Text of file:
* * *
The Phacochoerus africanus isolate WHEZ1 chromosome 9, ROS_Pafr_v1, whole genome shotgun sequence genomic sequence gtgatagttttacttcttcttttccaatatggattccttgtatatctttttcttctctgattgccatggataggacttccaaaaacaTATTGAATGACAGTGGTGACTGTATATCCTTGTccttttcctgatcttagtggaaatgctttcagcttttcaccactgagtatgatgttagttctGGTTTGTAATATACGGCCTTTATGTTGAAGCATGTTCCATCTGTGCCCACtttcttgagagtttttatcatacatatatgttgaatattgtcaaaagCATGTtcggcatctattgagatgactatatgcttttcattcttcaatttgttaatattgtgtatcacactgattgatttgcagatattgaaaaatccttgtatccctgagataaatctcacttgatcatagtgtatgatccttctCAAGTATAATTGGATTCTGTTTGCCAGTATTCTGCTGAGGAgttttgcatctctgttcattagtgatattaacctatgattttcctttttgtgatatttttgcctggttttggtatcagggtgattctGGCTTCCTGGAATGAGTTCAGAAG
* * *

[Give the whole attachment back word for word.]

The Phacochoerus africanus isolate WHEZ1 chromosome 9, ROS_Pafr_v1, whole genome shotgun sequence genomic sequence gtgatagttttacttcttcttttccaatatggattccttgtatatctttttcttctctgattgccatggataggacttccaaaaacaTATTGAATGACAGTGGTGACTGTATATCCTTGTccttttcctgatcttagtggaaatgctttcagcttttcaccactgagtatgatgttagttctGGTTTGTAATATACGGCCTTTATGTTGAAGCATGTTCCATCTGTGCCCACtttcttgagagtttttatcatacatatatgttgaatattgtcaaaagCATGTtcggcatctattgagatgactatatgcttttcattcttcaatttgttaatattgtgtatcacactgattgatttgcagatattgaaaaatccttgtatccctgagataaatctcacttgatcatagtgtatgatccttctCAAGTATAATTGGATTCTGTTTGCCAGTATTCTGCTGAGGAgttttgcatctctgttcattagtgatattaacctatgattttcctttttgtgatatttttgcctggttttggtatcagggtgattctGGCTTCCTGGAATGAGTTCAGAAG